Cetera Financial Group is continuing its aggressive expansion, announcing Friday it had agreed to acquire two independent broker-dealers from MetLife Inc for an undisclosed sum.
Cetera is laying the groundwork for a “smooth as silk” transition of the advisers, said Valerie Brown, CEO of Cetera Financial Group, in an interview Friday. The company will begin a road show with the Walnut Street and Tower Square advisers next week.
Ms. Brown didn't mention specific details of a retention package for the advisers, but said, “Like any deal, we'll help (advisers) with transition” costs. “We think this is an easy transition (for the advisers) and then can benefit from the tools we have.”
With more than 800 financial advisers and registered reps, those two independent broker-dealers, Tower Square Securities Inc. and Walnut Street Securities Inc., have recently been on the block. Many large insurance companies are getting out of the independent-broker-dealer business because of the high risk and tight margins prevalent in the industry today.
Spreads on sales of variable annuities, once a huge money maker, have tightened in the wake of record-low interest rates. This has caused insurers to re-evaluate whether they want to remain in the risky business of product distribution.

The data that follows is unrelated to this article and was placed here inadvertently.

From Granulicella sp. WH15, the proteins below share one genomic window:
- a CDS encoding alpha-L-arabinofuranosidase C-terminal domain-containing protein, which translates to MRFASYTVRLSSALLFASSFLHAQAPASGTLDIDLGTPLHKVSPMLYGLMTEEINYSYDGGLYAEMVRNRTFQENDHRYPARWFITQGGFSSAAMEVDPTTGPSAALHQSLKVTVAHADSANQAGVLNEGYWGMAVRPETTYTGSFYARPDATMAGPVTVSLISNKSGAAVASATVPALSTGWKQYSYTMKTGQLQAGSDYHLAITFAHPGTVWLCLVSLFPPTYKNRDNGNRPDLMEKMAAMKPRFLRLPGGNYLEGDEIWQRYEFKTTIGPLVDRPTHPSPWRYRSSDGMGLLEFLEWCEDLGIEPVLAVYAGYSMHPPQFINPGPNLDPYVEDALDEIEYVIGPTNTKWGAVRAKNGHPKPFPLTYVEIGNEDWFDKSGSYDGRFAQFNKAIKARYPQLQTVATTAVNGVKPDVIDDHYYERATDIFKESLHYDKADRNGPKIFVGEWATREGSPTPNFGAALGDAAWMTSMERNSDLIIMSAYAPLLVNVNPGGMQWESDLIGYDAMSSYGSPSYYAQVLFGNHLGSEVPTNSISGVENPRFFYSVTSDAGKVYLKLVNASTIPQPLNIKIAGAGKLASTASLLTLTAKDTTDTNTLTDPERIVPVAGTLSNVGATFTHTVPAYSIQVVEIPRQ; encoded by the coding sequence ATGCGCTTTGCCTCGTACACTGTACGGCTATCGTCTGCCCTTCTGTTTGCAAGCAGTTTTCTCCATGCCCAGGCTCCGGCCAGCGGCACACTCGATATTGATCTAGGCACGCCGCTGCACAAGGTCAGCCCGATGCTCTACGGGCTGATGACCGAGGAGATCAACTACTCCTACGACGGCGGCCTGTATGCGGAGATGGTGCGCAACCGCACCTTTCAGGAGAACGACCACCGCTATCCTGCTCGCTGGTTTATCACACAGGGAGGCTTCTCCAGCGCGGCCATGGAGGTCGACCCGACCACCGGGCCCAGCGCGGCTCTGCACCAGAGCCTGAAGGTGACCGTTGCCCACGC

InvestmentNews first reported Cetera's imminent acquisition of the two MetLife broker-dealers on March 1.
MetLife is not completely exiting the independent-broker-dealer industry. It continues to own two other independent broker-dealers, MetLife Securities Inc. and New England Securities Inc., but advisers at those firms operate much more as captive insurance agents, meaning they work more closely with the insurance company and less as independent financial advisers.
Tower Square and Walnut Street, which both have been steadily losing reps and advisers in recent years, will be folded into the largest Cetera broker-dealer, Cetera Advisor Networks LLC, which now has more than 2,000 financial professionals. The firm last year generated $360.5 million in total revenue.
Cetera Advisor Network operates via large branches or “super OSJs,” short for office of supervisory jurisdiction, in the nomenclature of independent broker-dealers. That is a similar structure to Tower Square and Walnut Street. Most of those branches are located in the Midwest and Northeast.
Craig Markham, president of Tower Square and Walnut Street, will join Cetera Advisor Networks as a senior vice president, according to the statement He will oversee the transition of the two firms.
After the deal's close, the timing of which was not included in the statement, Cetera Financial Group will have more than 7,000 reps and advisers under its umbrella and $130 billion in client assets.
Cetera recently has been one of the most active buyers of independent broker-dealers — in 2012, it acquired Genworth Financial Investment Services and later rechristened it Cetera Financial Specialists LLC.
Ms. Brown said the independent contractor broker-dealer industry is likely to continue to see mergers and acquisitions.
“It's not my perspective that the industry is through with consolidation,” she said.
Cetera's network of independent broker-dealers was born in 2010 when private-equity firm Lightyear Capital LLC, run by former PaineWebber Group Inc. chairman and chief executive Donald Marron, bought three broker-dealers from Dutch insurer ING Groep NV. It acquired one other broker-dealer last year.